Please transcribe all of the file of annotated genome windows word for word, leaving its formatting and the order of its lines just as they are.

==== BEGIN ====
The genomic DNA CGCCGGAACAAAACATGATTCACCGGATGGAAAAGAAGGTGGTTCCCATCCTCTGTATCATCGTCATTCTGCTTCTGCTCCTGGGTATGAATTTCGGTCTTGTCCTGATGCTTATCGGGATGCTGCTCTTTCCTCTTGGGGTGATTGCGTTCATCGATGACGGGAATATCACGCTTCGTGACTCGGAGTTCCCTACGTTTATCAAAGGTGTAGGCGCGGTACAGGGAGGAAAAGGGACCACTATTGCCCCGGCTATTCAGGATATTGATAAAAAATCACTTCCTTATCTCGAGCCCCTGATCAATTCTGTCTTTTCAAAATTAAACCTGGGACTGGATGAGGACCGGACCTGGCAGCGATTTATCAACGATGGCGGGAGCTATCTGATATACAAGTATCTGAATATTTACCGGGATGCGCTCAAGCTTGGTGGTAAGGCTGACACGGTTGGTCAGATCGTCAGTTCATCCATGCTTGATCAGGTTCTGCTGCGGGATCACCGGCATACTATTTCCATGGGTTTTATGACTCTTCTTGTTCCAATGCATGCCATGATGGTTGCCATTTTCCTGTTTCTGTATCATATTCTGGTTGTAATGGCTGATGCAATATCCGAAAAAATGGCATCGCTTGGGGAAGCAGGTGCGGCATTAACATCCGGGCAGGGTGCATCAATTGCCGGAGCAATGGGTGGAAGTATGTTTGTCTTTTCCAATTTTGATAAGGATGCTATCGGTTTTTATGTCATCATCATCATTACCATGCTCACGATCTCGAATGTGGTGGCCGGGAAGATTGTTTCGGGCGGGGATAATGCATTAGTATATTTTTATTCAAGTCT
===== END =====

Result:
The genomic DNA CGCCGGAACAAAACATGATTCACCGGATGGAAAAGAAGGTGGTTCCCATCCTCTGTATCATCGTCATTCTGCTTCTGCTCCTGGGTATGAATTTCGGTCTTGTCCTGATGCTTATCGGGATGCTGCTCTTTCCTCTTGGGGTGATTGCGTTCATCGATGACGGGAATATCACGCTTCGTGACTCGGAGTTCCCTACGTTTATCAAAGGTGTAGGCGCGGTACAGGGAGGAAAAGGGACCACTATTGCCCCGGCTATTCAGGATATTGATAAAAAATCACTTCCTTATCTCGAGCCCCTGATCAATTCTGTCTTTTCAAAATTAAACCTGGGACTGGATGAGGACCGGACCTGGCAGCGATTTATCAACGATGGCGGGAGCTATCTGATATACAAGTATCTGAATATTTACCGGGATGCGCTCAAGCTTGGTGGTAAGGCTGACACGGTTGGTCAGATCGTCAGTTCATCCATGCTTGATCAGGTTCTGCTGCGGGATCACCGGCATACTATTTCCATGGGTTTTATGACTCTTCTTGTTCCAATGCATGCCATGATGGTTGCCATTTTCCTGTTTCTGTATCATATTCTGGTTGTAATGGCTGATGCAATATCCGAAAAAATGGCATCGCTTGGGGAAGCAGGTGCGGCATTAACATCCGGGCAGGGTGCATCAATTGCCGGAGCAATGGGTGGAAGTATGTTTGTCTTTTCCAATTTTGATAAGGATGCTATCGGTTTTTATGTCATCATCATCATTACCATGCTCACGATCTCGAATGTGGTGGCCGGGAAGATTGTTTCGGGCGGGGATAATGCATTAGTATATTTTTATTCAAGTCT